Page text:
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Economy

Let's Not Be Naive: A French Take On War Profiteering

French firms TotalEnergies and Renault announced they were, over time, suspending their activities and halting production in Russia after being widely criticized for their inaction since the invasion of Ukraine. But leaving Russia doesn’t have the same cost or the same consequences for all companies. And we should calculate in who will profit later.

Photo of a shadowy silhouette outside  a ​currency exchange office in Moscow on March 2.

At a currency exchange office in Moscow on March 2.

David Barroux

-OpEd-

PARIS — Companies that decide to cut ties with Russia are not all in the same boat. Some like Apple — which can no longer deliver iPhones to the country isolated from the rest of the planet — only take minimal risks. They forego limited and temporary revenues, hoping that the day will come when the war stops and Russia finds some semblance of normalcy, and their business can resume.

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It is not so simple for several of the largest French companies, which were among the very first foreign investors in post-Soviet Russia and control numerous assets in the country. These multinationals that have invested billions (from retail group Auchan to energy giant TotalEnergies, automaker Renault and Société Générale bank) have much more to lose by breaking with Vladimir Putin.


In the short term, they deprive themselves of a profitable market, and of growth potential in the medium term. If Russia ends up regaining a positive reputation, those who have made the decision to leave will never be able to completely come back. Sanctions are not permanent. Departures are.

Photo of people walking by an Auchan supermarket in Moscow\u200b

An Auchan supermarket in Moscow

A. Savin

Short-term actions, long-term uncertainty

In the current context, these decisions, even if they may seem hasty to some, are understandable. Public opinion can be a bit too ready to call any company still active in Russia an immoral “war profiteer” when these companies sometimes play a crucial role for us (like TotalEnergies), for millions of Russian citizens (like Auchan or Danone) or for thousands of employees (like Renault). But beyond this backlash, staying active in a country that will be completely isolated is not easy.

Who will the benefits go to then?

Supply chains have been disrupted, local revenues are threatened and the Russian adventure could cause cash losses likely to weaken groups globally. When facing uncertainty, it may be appropriate to take drastic actions on the spot, especially since even in the event of peace, Russia has become such an unpredictable partner that it will be difficult to continue to invest there.

Still, let's not be naive. There’s no doubt that the assets that our companies are forced to give up or sell will be seized by the Russian state — or sold off to the oligarchs! And tomorrow, when time has allowed wounds to heal, will Europe continue to impose sanctions on Moscow or will it open its doors wide again to Russian products? If that happens, will the benefits go to those who developed them, or someone else? The real war profiteers may not be who we think they are.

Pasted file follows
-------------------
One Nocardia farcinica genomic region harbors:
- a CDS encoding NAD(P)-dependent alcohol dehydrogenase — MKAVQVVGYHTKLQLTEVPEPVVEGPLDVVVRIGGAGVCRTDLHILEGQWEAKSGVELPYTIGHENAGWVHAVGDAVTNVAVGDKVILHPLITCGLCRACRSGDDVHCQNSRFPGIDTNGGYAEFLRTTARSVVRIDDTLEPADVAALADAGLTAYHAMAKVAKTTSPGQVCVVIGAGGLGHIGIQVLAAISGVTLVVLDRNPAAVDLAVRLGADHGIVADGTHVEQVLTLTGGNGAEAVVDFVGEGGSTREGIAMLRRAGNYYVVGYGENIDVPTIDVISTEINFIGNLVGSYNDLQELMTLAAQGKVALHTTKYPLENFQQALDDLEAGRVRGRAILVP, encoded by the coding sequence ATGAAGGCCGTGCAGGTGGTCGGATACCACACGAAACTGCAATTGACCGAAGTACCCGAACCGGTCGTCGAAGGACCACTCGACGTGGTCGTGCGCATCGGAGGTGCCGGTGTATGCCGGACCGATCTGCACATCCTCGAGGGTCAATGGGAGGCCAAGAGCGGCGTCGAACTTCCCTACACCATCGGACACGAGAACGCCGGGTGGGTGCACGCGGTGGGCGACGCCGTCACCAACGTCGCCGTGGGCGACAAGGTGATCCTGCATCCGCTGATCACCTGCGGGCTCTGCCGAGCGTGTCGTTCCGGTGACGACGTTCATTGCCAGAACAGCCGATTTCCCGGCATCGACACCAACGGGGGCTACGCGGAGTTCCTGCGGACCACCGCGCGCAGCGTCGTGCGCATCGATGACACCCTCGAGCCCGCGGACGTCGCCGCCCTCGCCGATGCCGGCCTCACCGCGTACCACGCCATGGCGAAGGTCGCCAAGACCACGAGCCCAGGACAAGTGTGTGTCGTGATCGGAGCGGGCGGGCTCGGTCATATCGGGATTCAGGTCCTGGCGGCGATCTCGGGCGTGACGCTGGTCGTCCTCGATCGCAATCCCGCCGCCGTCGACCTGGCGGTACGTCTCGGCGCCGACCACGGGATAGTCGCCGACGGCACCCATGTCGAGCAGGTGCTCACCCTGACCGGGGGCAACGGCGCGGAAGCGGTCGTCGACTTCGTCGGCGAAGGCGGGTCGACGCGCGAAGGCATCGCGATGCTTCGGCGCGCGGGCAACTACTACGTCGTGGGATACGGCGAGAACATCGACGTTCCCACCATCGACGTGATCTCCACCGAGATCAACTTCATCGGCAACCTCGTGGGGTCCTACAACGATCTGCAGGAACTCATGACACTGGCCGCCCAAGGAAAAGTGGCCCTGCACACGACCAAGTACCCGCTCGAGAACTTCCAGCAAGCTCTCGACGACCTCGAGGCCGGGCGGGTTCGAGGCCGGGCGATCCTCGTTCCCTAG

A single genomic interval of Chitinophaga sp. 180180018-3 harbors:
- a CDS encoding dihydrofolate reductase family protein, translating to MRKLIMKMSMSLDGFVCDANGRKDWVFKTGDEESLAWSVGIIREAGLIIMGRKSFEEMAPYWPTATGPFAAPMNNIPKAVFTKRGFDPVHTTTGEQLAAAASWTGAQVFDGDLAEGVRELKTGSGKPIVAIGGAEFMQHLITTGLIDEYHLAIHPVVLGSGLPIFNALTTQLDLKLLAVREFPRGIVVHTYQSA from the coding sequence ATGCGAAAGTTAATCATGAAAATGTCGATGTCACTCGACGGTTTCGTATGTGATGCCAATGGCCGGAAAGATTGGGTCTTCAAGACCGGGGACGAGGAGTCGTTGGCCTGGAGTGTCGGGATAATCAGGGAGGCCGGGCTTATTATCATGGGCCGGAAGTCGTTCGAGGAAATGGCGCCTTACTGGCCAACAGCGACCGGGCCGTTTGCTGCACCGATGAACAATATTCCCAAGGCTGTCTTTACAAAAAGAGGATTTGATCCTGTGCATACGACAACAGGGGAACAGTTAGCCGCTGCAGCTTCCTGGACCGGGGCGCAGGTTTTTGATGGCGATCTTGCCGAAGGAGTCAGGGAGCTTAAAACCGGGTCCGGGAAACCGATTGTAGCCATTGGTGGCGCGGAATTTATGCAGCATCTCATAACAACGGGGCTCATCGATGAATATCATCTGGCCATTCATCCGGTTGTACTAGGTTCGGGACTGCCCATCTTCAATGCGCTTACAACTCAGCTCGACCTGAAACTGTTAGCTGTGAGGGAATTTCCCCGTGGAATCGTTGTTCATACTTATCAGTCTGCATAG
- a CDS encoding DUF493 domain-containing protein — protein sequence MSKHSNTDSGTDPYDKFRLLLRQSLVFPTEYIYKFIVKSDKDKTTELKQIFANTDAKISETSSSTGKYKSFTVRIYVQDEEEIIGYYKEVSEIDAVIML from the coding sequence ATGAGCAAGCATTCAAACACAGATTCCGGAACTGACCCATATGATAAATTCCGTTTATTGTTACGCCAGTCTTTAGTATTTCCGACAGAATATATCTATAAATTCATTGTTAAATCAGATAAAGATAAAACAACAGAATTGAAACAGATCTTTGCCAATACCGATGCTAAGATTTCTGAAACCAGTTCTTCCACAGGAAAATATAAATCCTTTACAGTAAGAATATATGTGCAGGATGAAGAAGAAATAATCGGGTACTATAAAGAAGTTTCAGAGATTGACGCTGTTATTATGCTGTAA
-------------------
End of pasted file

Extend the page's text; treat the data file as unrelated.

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Society

Lusail Postcard: City Of The Future And Window Into Qatar's Ambitions

The Qatar World Cup has been making headlines for all the wrong reasons. However, the newly constructed city of Lusail in the country makes one thing clear: the West is not the target audience for this World Cup. Qatar has different, even bigger ambitions.

phot of a big oval and modern stadium

A general view of Lusail stadium, Qatar in April

© Marcio Machado / ZUMA Press Wire
Laura-Mai Gaveriaux

LUSAIL — In business class on Qatar Airways, the screens are showing a series of 3D images of a high-tech, utopian city. The focus is on environmental performance, luxury and sophistication. Shopping centers, high-rise apartment blocks and luscious green spaces reel past, 50 seconds of refinement and harmony accompanied by elevator music. In the final scene, a man wearing a white thobe and keffiyeh, the iconic traditional dress of the Gulf region, proclaims: “Lusail City, it’s my home.”

Some 25 kilometers (15.5 miles) from the center of Doha, the “city of the future” is still emerging from the ground. Only three of the planned districts are ready to move into, but according to Lusail Real Estate Development, 90% of the homes have already been sold. However, it is impossible to know exactly what state the construction site is in – the authorities have not responded to inquiries. Lusail is a symbol of the new era that Qatar ushered in in 2010 when its bid to host the 22nd Football World Cup was successful. The city is due to host the final match of the competition on Dec. 18.

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